It’s A Crazy Time…that’s why we have nutcrackers, trees, mooses, and bears in wreaths on our mantel.
The holidays are upon us. The year is rushing to an end, and our thoughts are on the right present for the right person, yummy food (overeating at parties), dieting (next year), exercise (please God let there be time AND no injuries), and all those projects we didn’t get to this year, along with the guilt for not getting them done.
And then there’s the writing schedule, as well. I’ve been looking at my year, and trying to plan my writing/publishing schedule. I mean, down to the word count per day. I’m ambitious, I admit it; but for the first time, I’m convinced that I can do this writing gig. I just took a class by Delilah Devlin and Elle James titled Writing 50 Books A Year (yeah, it’s a tongue in cheek title) and they gave me SO MANY DETAILED spreadsheets, I’m in geek heaven.
Those spreadsheets have given me permission to plan. Permission to plunk down big chunks of time (conferences, vacations) and littler chunks of time (see Dad) and all the projects I want to complete next year, and figure out just how I’m going to do it all.
I’ve decided I’m not going to share my desires for next year’s publishing schedule; I know people who publish a heck of a lot more than I do, and some who don’t publish as much as I do, so there’s really no point in sharing those details until next New Year’s Eve Retrospective on the year.
For the first time, I’ll be planning – really planning – my writing year. With months up on the wall, and inputting my daily word count, and everything. Life is exciting, and my dreams are within my grasp. It’s just a matter of pushing aside fear, that little voice that says “you’re going for too much,” and forging on anyway.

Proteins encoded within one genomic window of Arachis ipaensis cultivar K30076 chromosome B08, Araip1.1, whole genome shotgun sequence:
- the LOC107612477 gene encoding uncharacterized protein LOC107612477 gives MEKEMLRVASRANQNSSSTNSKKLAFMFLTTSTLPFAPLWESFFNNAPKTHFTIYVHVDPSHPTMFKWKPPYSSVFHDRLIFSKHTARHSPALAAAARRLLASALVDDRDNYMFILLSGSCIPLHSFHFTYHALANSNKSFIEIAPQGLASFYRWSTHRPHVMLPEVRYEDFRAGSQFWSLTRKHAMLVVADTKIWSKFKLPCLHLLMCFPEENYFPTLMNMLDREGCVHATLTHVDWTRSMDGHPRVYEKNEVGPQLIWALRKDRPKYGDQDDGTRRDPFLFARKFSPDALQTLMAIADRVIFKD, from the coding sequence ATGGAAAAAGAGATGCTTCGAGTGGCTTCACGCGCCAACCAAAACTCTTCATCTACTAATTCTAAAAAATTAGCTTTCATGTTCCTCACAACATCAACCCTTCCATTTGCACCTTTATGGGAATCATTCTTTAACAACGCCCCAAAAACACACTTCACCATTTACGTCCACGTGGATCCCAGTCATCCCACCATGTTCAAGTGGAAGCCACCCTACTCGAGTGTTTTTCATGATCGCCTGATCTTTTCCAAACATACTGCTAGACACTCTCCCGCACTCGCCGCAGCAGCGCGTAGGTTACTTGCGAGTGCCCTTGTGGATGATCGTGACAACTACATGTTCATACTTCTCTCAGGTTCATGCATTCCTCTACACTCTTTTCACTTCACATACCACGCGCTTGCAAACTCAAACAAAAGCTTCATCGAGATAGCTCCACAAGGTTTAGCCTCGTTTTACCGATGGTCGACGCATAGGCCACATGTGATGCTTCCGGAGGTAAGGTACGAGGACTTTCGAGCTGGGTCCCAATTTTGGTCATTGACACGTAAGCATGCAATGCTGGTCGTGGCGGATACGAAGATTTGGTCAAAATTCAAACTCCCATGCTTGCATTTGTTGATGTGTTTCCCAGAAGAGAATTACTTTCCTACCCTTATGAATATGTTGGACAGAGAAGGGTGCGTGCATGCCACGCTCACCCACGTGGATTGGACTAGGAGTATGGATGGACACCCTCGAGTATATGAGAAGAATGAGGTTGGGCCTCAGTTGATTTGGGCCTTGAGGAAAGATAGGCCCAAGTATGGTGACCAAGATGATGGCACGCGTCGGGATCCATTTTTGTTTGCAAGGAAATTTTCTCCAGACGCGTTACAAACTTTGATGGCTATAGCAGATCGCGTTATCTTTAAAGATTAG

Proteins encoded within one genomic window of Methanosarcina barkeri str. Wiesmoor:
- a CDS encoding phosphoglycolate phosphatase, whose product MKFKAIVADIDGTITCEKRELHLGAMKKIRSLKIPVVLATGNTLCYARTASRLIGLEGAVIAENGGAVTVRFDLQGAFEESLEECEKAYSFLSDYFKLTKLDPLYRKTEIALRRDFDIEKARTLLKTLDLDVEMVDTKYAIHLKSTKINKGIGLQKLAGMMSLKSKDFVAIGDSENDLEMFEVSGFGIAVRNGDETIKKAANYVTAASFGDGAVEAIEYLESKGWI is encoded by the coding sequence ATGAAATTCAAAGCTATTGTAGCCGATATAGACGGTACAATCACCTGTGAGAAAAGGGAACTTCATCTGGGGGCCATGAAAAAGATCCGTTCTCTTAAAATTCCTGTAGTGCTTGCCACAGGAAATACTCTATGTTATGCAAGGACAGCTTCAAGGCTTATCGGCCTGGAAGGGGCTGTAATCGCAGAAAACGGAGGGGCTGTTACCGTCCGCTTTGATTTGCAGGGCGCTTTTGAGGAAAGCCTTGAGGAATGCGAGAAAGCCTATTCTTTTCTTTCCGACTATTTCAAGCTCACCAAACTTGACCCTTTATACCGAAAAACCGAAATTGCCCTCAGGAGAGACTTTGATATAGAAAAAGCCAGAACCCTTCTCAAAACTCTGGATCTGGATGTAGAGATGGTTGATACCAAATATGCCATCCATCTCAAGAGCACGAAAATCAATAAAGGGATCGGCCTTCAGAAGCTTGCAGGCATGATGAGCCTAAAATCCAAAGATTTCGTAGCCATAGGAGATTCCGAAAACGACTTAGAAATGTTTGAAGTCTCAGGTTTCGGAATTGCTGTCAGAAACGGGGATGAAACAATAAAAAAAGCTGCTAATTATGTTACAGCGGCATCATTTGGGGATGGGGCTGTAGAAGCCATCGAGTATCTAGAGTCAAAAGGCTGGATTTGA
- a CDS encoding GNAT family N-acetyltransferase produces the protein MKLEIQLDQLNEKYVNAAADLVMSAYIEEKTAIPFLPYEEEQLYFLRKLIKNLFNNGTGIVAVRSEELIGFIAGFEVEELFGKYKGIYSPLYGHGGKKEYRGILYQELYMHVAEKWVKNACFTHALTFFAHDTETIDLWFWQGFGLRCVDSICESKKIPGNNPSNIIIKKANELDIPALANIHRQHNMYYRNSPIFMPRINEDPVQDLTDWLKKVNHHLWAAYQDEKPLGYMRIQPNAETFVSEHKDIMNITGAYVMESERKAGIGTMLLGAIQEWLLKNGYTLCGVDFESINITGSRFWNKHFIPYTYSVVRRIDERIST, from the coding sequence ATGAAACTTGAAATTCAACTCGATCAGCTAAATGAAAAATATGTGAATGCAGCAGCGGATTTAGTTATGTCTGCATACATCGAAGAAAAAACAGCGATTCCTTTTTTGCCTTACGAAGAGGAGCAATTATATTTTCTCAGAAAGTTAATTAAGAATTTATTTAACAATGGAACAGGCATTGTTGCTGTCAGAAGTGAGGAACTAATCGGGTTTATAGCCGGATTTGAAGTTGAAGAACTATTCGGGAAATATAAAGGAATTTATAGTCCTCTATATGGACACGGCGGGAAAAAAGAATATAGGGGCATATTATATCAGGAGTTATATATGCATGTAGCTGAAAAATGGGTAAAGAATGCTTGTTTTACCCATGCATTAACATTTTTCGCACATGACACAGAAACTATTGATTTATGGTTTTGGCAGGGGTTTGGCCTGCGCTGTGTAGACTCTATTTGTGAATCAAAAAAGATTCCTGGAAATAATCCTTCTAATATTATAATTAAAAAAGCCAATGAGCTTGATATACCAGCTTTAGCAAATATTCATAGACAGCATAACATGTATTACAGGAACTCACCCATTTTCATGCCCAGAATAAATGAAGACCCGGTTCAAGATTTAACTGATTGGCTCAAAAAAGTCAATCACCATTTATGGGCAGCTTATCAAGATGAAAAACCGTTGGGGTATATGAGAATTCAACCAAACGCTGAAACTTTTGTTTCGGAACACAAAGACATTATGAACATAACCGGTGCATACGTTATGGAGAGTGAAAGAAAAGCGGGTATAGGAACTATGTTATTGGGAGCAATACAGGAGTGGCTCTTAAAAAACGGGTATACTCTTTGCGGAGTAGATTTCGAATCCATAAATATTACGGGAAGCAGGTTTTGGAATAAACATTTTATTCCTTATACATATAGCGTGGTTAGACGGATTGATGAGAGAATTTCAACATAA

In other news, I’m over at Linda Carroll-Bradd’s blog, where she interviewed me. Go on and take a look – I’m still popping in every now and then, though the blog was last week. (My friend Mary Beth Bass wrote the most awesomest comment ever!)
I’ll try to get some wine picks in for you for the holidays, and a garden post. I know I’m behind on those here, but I was on a deadline, you see. Right now, I’m deadline free (but that doesn’t mean I’m not writing!), and I’ll be back on deadline at the first of the year, so I’ll try to stockpile some blog posts.
One last thought to leave you with…even though it’s the holidays, and even though there are a million and one things to do and things that can (and do) go wrong, and even though there’s never enough time or money or energy to go around, do yourself a big, huge favor. Let go of the guilt, whatever kind you’re carrying. Live in the moment. Grab hold of and hug those you love. Express that love whenever possible, because you never know when it’s all just gonna go wrong.
Sending love and big, tight, shoulder-to-knee, rocking side-to-side hugs. And here’s our tree…
The Tree, 2014 And yes, there’s a bear on that tree. Do you see the snowflake fairy? Tom and I got her in Seattle in 1980…so long ago!
Have you read Christmas Star yet? If not, grab it…”A modern day, sweet as hot chocolate fairy tale…” And if you have, would you please leave me a review? Thanks! And my thanks to those who already have reviewed…you know who you are! xo